21

 

 

Off-Balance Sheet Arrangements

 

As of September 25, 2016, we did not have any off-balance sheet arrangements.

 

Critical Accounting Policies and Estimates

 

The preparation of our financial statements requires management to make estimates, judgments and assumptions that affect the reported amounts of assets, liabilities, revenues and expenses during the periods presented. Our Annual Report on Form 10-K for the fiscal year ended December 27, 2015 includes a summary of the critical accounting policies and estimates that we believe are the most important to aid in the understanding our financial results. There have been no material changes to these critical accounting policies and estimates that impacted our reported amounts of assets, liabilities, revenues or expenses during the first thirty-nine weeks of fiscal year 2016.

 

ITEM 3.

QUANTITATIVE AND QUALITATIVE DISCLOSURES ABOUT MARKET RISK

 

Interest Rate Risk

 

The Company is exposed to market risk from fluctuations in interest rates. For fixed rate debt, interest rate changes affect the fair market value of such debt but do not impact earnings or cash flows. Conversely, for variable rate debt, including borrowings under the Company’s senior credit facility, interest rate changes generally do not affect the fair market value of such debt, but do impact future earnings and cash flows, assuming other factors are held constant. At September 25, 2016, the Company had $38.0 million in variable rate debt outstanding. The Company currently does not use financial instruments to hedge its risk to market fluctuations in interest rates. Ceteris paribus, a hypothetical immediate one percentage point change in interest rates would be expected to have an impact on pre-tax earnings and cash flows for fiscal year 2016 of approximately $380 thousand.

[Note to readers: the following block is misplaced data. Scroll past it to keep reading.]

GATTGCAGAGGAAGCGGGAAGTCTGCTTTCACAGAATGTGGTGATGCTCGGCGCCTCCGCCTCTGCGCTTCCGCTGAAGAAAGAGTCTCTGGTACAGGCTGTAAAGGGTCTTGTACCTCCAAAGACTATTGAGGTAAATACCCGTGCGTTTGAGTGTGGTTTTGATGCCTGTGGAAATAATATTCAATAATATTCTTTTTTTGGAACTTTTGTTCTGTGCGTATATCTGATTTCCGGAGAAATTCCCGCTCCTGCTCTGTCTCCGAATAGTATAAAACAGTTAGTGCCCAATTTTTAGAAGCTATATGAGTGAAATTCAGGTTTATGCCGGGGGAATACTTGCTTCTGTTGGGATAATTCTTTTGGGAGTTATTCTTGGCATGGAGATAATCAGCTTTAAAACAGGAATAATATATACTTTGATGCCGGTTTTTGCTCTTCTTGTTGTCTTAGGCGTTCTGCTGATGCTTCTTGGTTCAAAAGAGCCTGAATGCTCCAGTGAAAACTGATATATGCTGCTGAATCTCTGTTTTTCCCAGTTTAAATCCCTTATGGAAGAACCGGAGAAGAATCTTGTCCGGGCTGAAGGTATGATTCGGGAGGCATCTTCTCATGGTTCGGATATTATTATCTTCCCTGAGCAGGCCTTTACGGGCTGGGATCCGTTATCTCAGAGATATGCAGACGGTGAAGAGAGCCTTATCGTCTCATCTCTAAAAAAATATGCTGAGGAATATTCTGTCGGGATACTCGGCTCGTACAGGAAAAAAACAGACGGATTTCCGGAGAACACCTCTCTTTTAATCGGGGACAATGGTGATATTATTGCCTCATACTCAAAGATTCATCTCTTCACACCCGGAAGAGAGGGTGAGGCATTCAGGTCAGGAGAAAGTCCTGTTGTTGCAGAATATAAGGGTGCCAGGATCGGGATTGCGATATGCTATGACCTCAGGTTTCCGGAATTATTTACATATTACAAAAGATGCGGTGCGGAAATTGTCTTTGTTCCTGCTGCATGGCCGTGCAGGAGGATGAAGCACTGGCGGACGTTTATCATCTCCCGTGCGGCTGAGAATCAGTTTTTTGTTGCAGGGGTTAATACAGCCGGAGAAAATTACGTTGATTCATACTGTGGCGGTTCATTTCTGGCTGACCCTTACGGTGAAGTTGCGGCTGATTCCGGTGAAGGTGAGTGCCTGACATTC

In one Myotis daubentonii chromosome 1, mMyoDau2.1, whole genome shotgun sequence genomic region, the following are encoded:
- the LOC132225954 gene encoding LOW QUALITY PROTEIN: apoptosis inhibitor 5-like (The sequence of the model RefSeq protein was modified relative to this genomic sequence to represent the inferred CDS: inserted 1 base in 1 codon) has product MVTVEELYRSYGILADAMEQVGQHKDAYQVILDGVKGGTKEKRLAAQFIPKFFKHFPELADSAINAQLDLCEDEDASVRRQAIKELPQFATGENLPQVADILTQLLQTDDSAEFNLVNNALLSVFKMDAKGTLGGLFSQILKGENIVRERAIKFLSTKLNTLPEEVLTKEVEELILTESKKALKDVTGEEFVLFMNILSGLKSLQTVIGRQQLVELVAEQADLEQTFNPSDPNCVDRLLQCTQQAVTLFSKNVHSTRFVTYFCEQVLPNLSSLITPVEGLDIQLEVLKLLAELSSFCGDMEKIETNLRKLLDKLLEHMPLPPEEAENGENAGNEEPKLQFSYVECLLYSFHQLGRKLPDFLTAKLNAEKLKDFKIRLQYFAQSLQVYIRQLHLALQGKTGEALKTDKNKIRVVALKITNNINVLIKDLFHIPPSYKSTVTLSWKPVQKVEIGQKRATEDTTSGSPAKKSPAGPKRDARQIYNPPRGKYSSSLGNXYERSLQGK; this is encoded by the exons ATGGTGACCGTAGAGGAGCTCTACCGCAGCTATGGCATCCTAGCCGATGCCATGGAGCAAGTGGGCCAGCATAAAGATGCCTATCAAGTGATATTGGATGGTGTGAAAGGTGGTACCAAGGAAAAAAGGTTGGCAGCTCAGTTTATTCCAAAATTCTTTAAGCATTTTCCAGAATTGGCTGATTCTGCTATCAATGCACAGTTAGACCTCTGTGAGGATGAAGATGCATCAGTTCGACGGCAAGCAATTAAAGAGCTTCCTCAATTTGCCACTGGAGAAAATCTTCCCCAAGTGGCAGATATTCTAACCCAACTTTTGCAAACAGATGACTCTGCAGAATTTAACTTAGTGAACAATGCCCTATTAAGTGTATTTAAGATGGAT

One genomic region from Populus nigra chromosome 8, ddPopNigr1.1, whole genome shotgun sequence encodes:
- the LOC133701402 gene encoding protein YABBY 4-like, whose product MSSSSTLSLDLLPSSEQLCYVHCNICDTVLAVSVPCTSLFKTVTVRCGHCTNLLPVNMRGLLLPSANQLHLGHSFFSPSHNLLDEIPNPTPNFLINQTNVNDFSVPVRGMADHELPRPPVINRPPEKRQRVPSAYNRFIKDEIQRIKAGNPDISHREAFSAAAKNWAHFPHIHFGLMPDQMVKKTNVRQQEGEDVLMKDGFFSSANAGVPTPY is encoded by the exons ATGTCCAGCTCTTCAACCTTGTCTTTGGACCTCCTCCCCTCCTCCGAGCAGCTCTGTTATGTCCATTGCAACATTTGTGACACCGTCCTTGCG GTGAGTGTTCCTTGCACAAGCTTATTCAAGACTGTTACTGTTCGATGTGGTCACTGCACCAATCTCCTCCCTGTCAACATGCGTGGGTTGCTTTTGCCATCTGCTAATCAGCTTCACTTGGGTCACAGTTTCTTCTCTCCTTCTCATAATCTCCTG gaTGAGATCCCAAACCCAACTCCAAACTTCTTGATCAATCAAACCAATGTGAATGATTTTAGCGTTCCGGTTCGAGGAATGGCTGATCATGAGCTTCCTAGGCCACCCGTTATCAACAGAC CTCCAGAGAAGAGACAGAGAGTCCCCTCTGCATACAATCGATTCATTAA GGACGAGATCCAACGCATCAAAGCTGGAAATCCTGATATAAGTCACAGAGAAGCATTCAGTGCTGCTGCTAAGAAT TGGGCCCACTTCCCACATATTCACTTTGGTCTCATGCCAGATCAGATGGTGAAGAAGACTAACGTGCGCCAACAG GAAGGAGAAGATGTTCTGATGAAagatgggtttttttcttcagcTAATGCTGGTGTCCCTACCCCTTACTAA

Foreign Currency Risk

 

The Company believes that fluctuations in foreign exchange rates do not present a material risk to its operations due to the relatively small amount of franchise income it receives from outside the U.S. During the first thirty-nine weeks of fiscal years 2016 and 2015, franchise income attributable to international locations was approximately $2.1 million and $2.3 million, respectively.

 

Commodity Price Risk

 

The Company is exposed to market price fluctuations in beef and other food product prices, which in the past have been volatile and have impacted the Company’s food and beverage costs. As the Company typically sets its menu prices in advance of its beef and other food product purchases, the Company cannot quickly react to changing costs of beef and other food items. To the extent that the Company is unable to pass the increased costs on to its guests through price increases, the Company’s results of operations would be adversely affected. As of September 25, 2016, the Company has entered into negotiated set pricing for approximately 50% of its beef requirements for the remainder of fiscal year 2016. The market for USDA Prime grade beef is particularly volatile. If prices increase, or the supply of beef is reduced, operating margin could be materially adversely affected. Ceteris paribus, a hypothetical 10% fluctuation in beef prices would have an approximate impact on pre-tax earnings ranging from $0.5 million to $1.0 million for the remainder of fiscal year 2016.